What kind of lathes do you guys use?

Discussion in 'Replica Props' started by 7-11 Jedi, Feb 18, 2006.

  1. 7-11 Jedi

    7-11 Jedi Well-Known Member

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    To those of you who lathe lightsabers, what kind of lathe do you use? I've lathed wood before, but never metal, and I was thinking of trying it out, but I don't really know the first thing about it. I'd like to get an inexpensive (or less expensive) lathe, and do some practicing on it. Any help?


  2. _Lee_

    _Lee_ Well-Known Member RPF PREMIUM MEMBER

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    I cant exactly remember the make of the Lathes we use at work,ill look on Monday.The guy who is making my ROTJ sabers is using the same one though.

    Shame i only work on Wickman automatic machines all day long :angry
  3. TFrosst

    TFrosst Sr Member RPF PREMIUM MEMBER

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    Gonna be tough to find an inexpensive metal lathe. If you're interested, you can try resin as an alternative turning medium. It can be turned just like wood, just have to be a little more careful. you also get a smoother finish.
  4. RogueScout

    RogueScout Well-Known Member

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    Let me just say this.... Purchasing the machine is one thing. Figure about three times as much for the tooling.
  5. RedTwoX

    RedTwoX Sr Member

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    Keep in mind that "inexpensive" is a relative thing. A $1000 piece of equipment is inexpensive compared to a $3000 piece of equipment. Let's see some makes and model numbers please. I'm starting to look into this myself, and first hand testimonials for good equipment would be appreciated. Also, if you've run into a lathe that you've found to be inferior or tough to maintain, please share that as well.
  6. SmilingOtter

    SmilingOtter Master Member

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    I have an almost-too-small Harbor Freight 7x10 model. It's on injured reserve at the moment (the speed control...doesn't) but it'll be up and running again before long. If you end up buying a lathe, I'd suggest something in the 7x14 or better.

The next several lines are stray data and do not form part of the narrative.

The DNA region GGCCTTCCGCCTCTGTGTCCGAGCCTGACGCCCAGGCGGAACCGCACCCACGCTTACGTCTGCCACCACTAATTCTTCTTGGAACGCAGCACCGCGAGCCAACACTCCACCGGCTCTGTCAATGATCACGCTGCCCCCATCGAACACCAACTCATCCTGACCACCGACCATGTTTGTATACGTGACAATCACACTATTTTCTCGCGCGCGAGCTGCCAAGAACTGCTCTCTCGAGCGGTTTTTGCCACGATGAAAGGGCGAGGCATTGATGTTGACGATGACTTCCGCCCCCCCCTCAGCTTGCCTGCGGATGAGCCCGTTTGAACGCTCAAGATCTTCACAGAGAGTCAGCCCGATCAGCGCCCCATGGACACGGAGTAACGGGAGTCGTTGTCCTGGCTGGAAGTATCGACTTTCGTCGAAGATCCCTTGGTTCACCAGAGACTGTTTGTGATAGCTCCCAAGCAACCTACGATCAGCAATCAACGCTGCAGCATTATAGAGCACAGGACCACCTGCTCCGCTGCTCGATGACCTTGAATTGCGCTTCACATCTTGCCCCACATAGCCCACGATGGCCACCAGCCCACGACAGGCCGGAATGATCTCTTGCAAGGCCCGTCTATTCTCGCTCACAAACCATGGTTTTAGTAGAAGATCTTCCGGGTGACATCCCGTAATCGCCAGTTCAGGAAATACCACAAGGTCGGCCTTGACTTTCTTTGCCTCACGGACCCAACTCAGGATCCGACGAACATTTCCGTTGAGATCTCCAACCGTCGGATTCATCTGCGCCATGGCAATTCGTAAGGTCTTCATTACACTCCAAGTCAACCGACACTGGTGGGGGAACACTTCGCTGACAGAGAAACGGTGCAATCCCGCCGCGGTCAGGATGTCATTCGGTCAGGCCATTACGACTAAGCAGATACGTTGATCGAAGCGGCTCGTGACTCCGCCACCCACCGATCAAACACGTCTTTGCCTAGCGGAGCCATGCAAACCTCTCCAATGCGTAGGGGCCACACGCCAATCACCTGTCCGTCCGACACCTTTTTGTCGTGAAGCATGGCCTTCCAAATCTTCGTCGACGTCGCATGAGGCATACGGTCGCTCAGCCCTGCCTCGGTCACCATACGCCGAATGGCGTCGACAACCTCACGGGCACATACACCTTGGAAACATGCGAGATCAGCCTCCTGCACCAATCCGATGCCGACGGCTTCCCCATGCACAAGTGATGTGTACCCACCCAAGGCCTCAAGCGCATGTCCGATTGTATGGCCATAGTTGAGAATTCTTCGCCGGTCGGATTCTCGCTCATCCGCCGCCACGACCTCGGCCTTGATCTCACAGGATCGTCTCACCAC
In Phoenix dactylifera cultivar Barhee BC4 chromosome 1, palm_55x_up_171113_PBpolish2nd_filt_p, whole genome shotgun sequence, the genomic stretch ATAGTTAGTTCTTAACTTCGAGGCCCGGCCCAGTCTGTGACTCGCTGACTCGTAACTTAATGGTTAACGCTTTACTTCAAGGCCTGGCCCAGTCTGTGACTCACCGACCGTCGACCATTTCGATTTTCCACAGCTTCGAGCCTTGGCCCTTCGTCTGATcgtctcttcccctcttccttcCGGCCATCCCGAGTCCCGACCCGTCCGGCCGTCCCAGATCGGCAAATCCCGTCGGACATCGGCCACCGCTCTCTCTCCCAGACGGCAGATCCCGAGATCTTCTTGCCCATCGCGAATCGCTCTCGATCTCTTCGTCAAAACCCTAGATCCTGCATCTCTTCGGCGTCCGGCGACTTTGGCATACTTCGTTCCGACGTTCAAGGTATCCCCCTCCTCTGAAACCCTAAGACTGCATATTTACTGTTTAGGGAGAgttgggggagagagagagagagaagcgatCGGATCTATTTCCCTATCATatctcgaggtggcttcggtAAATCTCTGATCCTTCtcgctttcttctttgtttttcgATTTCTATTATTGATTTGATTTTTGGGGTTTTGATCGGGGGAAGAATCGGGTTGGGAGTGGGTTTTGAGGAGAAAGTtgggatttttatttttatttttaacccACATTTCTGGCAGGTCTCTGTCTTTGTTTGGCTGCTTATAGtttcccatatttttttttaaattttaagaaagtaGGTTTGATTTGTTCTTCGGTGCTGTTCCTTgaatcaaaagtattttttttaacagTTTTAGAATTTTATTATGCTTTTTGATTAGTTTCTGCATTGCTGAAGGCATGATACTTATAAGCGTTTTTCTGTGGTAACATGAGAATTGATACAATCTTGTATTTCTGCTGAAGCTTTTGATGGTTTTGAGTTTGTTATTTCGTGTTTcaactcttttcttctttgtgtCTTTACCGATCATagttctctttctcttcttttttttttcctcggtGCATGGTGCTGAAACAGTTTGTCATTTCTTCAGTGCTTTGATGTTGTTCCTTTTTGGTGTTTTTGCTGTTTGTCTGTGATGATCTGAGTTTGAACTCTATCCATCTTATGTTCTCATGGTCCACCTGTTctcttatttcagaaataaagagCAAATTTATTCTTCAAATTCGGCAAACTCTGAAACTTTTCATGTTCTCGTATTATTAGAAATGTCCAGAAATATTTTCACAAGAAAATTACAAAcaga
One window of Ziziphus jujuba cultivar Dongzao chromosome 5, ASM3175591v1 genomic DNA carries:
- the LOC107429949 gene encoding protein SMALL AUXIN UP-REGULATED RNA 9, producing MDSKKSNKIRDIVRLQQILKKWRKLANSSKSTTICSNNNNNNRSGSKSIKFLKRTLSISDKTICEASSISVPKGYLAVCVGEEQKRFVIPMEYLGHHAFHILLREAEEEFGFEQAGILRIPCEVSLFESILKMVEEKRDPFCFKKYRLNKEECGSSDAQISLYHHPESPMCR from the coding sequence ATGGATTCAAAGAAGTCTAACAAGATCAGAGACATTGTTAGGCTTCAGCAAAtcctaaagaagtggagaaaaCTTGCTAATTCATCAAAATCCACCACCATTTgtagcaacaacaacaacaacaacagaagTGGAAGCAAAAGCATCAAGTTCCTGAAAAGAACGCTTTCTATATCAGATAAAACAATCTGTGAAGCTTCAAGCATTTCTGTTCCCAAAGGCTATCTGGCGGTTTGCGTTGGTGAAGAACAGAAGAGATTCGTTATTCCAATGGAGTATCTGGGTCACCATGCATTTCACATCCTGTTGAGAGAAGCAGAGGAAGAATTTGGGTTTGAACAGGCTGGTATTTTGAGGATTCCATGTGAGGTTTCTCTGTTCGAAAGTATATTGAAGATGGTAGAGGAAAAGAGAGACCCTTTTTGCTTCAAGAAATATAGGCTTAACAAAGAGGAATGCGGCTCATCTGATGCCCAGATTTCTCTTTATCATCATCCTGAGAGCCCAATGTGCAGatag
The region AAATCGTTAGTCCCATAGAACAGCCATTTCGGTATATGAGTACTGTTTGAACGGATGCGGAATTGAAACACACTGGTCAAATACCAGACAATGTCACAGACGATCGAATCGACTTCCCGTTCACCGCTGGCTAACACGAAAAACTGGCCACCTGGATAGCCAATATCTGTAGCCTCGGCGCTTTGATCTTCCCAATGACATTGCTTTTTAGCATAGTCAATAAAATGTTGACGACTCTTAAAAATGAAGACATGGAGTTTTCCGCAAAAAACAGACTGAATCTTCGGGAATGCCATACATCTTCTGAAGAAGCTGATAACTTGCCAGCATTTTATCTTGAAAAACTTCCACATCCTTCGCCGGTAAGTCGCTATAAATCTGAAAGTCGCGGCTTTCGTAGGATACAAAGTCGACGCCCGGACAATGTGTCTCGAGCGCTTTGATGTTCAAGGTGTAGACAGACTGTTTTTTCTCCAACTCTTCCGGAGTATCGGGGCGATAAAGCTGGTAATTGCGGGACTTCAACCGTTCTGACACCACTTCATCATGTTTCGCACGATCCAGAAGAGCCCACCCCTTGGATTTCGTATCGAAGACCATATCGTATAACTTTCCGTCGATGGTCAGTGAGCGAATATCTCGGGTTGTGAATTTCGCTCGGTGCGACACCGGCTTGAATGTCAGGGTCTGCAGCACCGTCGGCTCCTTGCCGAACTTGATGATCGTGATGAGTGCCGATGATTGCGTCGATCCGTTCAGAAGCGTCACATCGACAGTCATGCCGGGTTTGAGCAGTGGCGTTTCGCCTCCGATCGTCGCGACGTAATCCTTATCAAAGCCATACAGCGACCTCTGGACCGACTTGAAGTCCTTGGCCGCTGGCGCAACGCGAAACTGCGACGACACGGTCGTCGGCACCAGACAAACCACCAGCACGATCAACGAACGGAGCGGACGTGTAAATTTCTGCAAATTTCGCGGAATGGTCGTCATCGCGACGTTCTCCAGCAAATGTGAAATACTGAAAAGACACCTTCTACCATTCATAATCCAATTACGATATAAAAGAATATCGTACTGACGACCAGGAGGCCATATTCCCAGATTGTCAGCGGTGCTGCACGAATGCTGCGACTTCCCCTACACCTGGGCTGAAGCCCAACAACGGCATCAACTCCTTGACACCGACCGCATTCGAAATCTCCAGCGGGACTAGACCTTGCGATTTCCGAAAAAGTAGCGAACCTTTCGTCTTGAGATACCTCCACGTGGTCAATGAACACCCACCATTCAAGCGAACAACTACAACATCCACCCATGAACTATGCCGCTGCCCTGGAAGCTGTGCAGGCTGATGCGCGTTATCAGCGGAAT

7. _Lee_

    _Lee_ Well-Known Member RPF PREMIUM MEMBER

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    A very good point about tooling cost :)
  8. Serafino

    Serafino Sr Member

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    There's a ton of information on the web about options for home metal lathes.

    Many small lathes come in packages with most of what you need. A lot of guys here ended up with a Sherline and seem pretty happy with them. The good thing about Sherlines is that they're pretty much ready to go from the box and you can do accurate and clean work on them in many materials.

    The other option is a 7 x X Chinese lathe (I have a Cummins 7 x 12 and am very happy with it). These things can be a bit rough (especially if you buy the HF 7 x 10), but they can be tuned up to do great work and they have a lot more mass than the Sherline.

    LOTS of info. on the latter HERE.
  9. darcjedi

    darcjedi Well-Known Member RPF PREMIUM MEMBER

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    amen brother.

    when i was looking into getting a lathe, i was seriously considering one of the import 7xX lathes out there, but in my case, growing up around my grandfathers south bend 9" lathe, which is now my dads, i just came to the conclusion that i would be frustrated at some point with the capacity/power of a mini, so i ended up snagging a used south bend model 9A lathe off ebay for $900.
    in my opinion, if you have the space and can afford one, i would go with a full sized model over a mini. i may be a bit biased towards south bend lathes, but my grandfather bought his new in 1937, and it still works great to this day. plus, they were manufactured for decades, so spare parts and accessories are plentiful and relatively inexpensive.

    that being said, if you dont have the space/budget for a full size machine, the import minis are a nice option. they seem to be pretty popular, with a very devoted user base, and several online user groups/message boards.

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